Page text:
Michael Mazza was in Grade 6 when his school teacher introduced the class to a young Port Coquitlam man named Terry Fox.
At the time, Fox was running across the country in his Marathon of Hope to raise research money for cancer, a disease that had taken his right leg only a few years earlier, and to build awareness.
Every day, his cohort talked about the champion and what his campaign meant. They followed his journey on the morning news and collected cash in Fox’s name.
As well, they took part in the first-ever Terry Fox Run in their southern Ontario city and, years later, Mazza would learn that his Grade 6 teacher — as well as a classmate —organized runs in their own communities.
Now, Mazza is also directly involved in the cause after being appointed in February as the new executive director of the charitable organization to replace Britt Andersen, a Belcarra resident who left in 2019.
Mazza told the Tri-City News last week that taking on the top foundation job one year into the COVID-19 pandemic was “a little intimidating but the board, the staff and the family were just so welcoming. It’s actually been really enjoyable.”
A healthcare fundraiser, Mazza has worked for more than 25 years with non-profits organizations such as the Canadian Cancer Society and the Scarborough Health Network Foundation and Renascent Foundation.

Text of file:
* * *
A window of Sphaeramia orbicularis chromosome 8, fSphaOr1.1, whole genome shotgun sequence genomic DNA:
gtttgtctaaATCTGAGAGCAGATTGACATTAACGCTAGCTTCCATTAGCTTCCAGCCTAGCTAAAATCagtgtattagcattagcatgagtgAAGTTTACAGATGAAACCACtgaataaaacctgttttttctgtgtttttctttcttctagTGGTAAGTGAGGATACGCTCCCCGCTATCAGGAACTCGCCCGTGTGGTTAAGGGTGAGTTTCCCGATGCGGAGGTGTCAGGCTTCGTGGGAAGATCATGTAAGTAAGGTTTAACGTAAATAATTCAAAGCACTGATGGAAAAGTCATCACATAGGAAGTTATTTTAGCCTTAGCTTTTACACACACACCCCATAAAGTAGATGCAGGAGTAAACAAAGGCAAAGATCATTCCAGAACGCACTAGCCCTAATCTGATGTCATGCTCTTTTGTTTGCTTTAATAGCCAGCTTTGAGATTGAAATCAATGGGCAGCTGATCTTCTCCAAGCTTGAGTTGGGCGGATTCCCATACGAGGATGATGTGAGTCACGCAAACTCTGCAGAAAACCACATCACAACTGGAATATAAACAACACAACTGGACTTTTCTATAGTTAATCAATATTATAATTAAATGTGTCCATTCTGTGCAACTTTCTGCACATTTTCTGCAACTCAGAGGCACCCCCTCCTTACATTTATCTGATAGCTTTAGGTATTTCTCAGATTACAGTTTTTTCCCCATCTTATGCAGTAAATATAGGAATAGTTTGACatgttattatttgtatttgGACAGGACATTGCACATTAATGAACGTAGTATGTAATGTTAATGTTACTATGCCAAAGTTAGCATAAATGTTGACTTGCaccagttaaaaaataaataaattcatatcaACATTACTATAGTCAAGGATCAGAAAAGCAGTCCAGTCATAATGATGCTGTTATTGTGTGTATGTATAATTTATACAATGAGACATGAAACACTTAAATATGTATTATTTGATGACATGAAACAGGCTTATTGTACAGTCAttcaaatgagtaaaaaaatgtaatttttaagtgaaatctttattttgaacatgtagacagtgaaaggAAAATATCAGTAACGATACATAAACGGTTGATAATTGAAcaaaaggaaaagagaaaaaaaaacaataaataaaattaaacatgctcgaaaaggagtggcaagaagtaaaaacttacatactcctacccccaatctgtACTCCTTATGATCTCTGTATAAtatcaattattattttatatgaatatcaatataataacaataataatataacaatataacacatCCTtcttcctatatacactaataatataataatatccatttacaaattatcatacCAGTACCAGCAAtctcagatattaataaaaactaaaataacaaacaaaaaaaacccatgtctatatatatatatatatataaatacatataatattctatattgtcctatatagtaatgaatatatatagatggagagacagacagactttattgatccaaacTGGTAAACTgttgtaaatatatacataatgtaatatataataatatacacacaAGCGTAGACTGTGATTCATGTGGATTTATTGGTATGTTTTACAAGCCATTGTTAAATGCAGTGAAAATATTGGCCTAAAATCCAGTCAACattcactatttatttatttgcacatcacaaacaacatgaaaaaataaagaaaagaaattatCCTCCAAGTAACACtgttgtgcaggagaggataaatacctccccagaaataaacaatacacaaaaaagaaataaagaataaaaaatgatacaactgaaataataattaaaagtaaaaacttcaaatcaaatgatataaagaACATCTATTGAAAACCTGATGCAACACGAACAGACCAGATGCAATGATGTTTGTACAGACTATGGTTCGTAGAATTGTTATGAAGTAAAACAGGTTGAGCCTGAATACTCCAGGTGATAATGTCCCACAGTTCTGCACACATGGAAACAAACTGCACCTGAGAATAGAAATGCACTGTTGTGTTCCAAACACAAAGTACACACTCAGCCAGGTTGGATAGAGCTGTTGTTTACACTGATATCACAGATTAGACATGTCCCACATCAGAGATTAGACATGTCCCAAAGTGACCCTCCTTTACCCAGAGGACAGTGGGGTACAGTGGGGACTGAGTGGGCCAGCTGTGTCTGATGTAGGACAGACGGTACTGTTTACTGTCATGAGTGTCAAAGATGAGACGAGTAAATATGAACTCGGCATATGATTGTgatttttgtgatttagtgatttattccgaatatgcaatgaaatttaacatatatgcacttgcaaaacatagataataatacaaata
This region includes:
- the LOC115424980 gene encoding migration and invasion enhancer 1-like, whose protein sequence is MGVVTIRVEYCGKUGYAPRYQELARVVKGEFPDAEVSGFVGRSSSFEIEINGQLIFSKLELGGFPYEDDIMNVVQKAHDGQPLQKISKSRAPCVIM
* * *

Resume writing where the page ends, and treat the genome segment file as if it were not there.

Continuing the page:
Unlike past executive directors who were based at the national office in B.C., Mazza said he’ll work from Toronto but he plans to travel extensively across Canada to promote the foundation’s work once the pandemic is over, he said.
Because of the current provincial health restrictions, the Terry Fox Runs will mostly be virtual again this year; however, there are some in-person runs that are scheduled to go ahead with physical distancing.
In B.C., the runs proceeding in-person are at the following sites: Surrey-Cloverdale; Mackenzie; UBC, Vancouver campus; Port Hardy; CFB Comox; and Squamish.
And in Coquitlam, the Westwood Plateau Golf and Country Club will host an informal in-person walk on Sept. 19 from 9 to 11 a.m., along the 3-km cart path of its executive 12-hole course (1630 Parkway Blvd., Coquitlam).
Mazza said although most of the runs were held virtually last year, fundraising was up 25% overall but school and international run revenues were down.
“We rallied,” Mazza said, “and we hope to see a big bounce back in the schools this year but that depends on the pandemic rules.”
A big fundraising push came last month when the foundation released a special televised broadcast on CBC called Power of One. The one-hour benefit, which featured footage of Fox on his Marathon of Hope, also included special performances and stories from Canadian celebrities on Fox’s legacy.
Mazza said the foundation has been buoyed by the program reception. “There’s been a lot of positive feedback about the show. The family felt proud.”
He said being part of the Terry Fox Foundation has brought him full circle, reminding him every day of the reasons why he gravitated his whole life to healthcare and philanthropy.
“I still feel so empowered about what Terry did,” Mazza said, adding, “He inspired Canadians to give over $850 million for cancer research. He wanted to set an example…. I don’t think I would be in this position today if it weren’t for Terry Fox and his dream to end cancer.”
For more information or to register for one of the four runs in the Tri-Cities — happening virtually on Sept. 19 — you’re encouraged to visit The Terry Fox Foundation’s website.